in The United States in the Indo-Pacific
Exception, not transformation
Malcolm Cook

Introduction The Obama administration was the first to put ASEAN at the centre of its Asia diplomacy. Gaining membership to the ASEAN-created and ASEAN-led East Asia Summit (EAS), achieved in 2011, was deemed a particularly important milestone. It is quite possible that the Obama administration may well become the only American administration to prioritise the EAS to such an extent. Up until the time of writing in early 2019, the Trump administration from 2017 reverted to a more typical US approach to Asia focused on Northeast Asia, bilateral relations and

in The United States in the Indo-Pacific
Autopilot, neglect or worse?
Nick Bisley

Introduction Donald Trump’s 2016 election threatened a revolution in US Asia policy. Since the early years of the Cold War, the United States has been a constant presence in the region’s security setting. 1 American military power has been the pre-eminent force in the region, organised through a series of bilateral alliances and quasi-alliance guarantees. This presence was part of the larger US Cold War grand strategy in which Washington sought to ensure a favourable strategic balance in Western Europe, the Middle East and East Asia. 2 Although the Obama

in The United States in the Indo-Pacific
Robert Sutter

Introduction As both candidate and throughout his first two years as president to early 2019, Donald Trump employed unilateral actions and flamboyant posturing in upending the strong commitment to positive diplomacy and political engagement of regional governments and organisations of the previous administrations of Barack Obama. Two years into his presidential term, Trump remained avowedly unpredictable as he junked related policy transparency, carefully measured responses, and avoidance of dramatic action, linkage or spill-over among competing interests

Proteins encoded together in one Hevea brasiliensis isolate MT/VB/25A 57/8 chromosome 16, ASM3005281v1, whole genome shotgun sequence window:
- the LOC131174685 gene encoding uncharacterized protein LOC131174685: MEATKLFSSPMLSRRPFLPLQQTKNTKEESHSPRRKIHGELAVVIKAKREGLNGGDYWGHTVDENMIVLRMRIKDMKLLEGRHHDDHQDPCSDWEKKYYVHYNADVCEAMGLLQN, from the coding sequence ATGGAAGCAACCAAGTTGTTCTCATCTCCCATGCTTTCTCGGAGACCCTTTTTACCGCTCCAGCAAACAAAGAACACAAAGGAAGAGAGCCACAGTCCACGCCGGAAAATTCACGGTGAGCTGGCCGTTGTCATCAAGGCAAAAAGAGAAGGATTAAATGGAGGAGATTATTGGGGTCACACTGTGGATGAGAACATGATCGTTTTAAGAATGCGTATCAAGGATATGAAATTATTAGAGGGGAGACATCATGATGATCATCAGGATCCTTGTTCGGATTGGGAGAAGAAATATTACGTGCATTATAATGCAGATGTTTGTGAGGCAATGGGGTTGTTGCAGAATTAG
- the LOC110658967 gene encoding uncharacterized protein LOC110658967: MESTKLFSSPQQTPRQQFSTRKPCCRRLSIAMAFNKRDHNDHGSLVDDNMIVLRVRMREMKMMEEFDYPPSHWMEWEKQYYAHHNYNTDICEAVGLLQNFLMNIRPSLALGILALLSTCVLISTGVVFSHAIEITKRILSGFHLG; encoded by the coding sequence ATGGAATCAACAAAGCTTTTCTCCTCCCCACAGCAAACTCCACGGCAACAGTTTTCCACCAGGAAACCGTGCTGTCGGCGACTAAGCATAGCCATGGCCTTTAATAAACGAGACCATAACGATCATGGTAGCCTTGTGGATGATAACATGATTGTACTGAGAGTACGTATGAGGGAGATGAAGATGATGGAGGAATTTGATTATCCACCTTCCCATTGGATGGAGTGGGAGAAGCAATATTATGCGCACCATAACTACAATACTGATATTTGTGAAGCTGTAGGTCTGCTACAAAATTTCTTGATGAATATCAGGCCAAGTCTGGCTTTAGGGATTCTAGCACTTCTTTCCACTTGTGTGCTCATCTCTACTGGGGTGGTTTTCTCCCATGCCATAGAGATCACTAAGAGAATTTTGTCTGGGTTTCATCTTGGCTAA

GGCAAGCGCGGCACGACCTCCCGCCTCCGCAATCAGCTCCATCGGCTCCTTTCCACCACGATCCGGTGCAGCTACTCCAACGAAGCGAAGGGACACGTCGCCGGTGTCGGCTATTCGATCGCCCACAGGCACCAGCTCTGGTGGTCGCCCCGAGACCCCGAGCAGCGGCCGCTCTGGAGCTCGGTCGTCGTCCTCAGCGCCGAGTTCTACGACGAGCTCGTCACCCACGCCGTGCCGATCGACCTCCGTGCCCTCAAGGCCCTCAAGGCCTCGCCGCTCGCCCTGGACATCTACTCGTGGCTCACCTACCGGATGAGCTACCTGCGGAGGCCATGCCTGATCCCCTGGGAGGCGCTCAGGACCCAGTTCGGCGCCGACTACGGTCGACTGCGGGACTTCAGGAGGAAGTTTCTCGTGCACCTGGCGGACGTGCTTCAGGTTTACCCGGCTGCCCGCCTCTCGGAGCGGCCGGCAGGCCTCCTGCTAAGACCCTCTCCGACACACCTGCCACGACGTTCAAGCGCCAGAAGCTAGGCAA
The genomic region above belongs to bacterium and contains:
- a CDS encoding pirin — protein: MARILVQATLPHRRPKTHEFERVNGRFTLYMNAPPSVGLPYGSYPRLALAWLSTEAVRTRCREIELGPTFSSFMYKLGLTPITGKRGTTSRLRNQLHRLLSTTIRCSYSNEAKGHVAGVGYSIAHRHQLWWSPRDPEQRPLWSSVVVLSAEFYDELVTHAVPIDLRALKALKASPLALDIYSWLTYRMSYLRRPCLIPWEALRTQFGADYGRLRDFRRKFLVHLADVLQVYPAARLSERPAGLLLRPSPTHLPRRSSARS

in The United States in the Indo-Pacific
Obama’s Legacy and the Trump Transition

This edited volume explores the political, economic and security legacies former US President Barack Obama leaves across Asia and the Pacific, following two terms in office between 2009 and 2017. The aim is to advance our understanding of Obama’s style, influence and impact by interrogating the nature and contours of US engagement throughout the region, and the footprint he leaves behind. Moreover, it is to inform upon the endurance of, and prospects for, the legacies Obama leaves in a region increasingly reimaged in Washington as the Indo-Pacific. Contributors to the volume examine these questions in early 2019, at around the halfway point of the 2017–2021 Presidency of Donald Trump, as his administration opens a new and potentially divergent chapter of American internationalism. The volume uniquely explores the contours and dimensions of US relations and interactions with key Indo-Pacific states including China, India, Japan, North Korea and Australia; multilateral institutions and organisations such the East Asia Summit and ASEAN; and salient issue areas such as regional security, politics and diplomacy, and the economy. It does so with contributions from high-profile scholars and policy practitioners, including Michael Mastanduno, Bruce Cumings, Maryanne Kelton, Robert Sutter and Sumit Ganguly. The volume will be of interest to students and scholars of the international relations of Asia and the Pacific, broadly defined; US foreign policy and global engagement; the record and legacies of former President Barack Obama; and the foreign policies of the administration of President Donald Trump.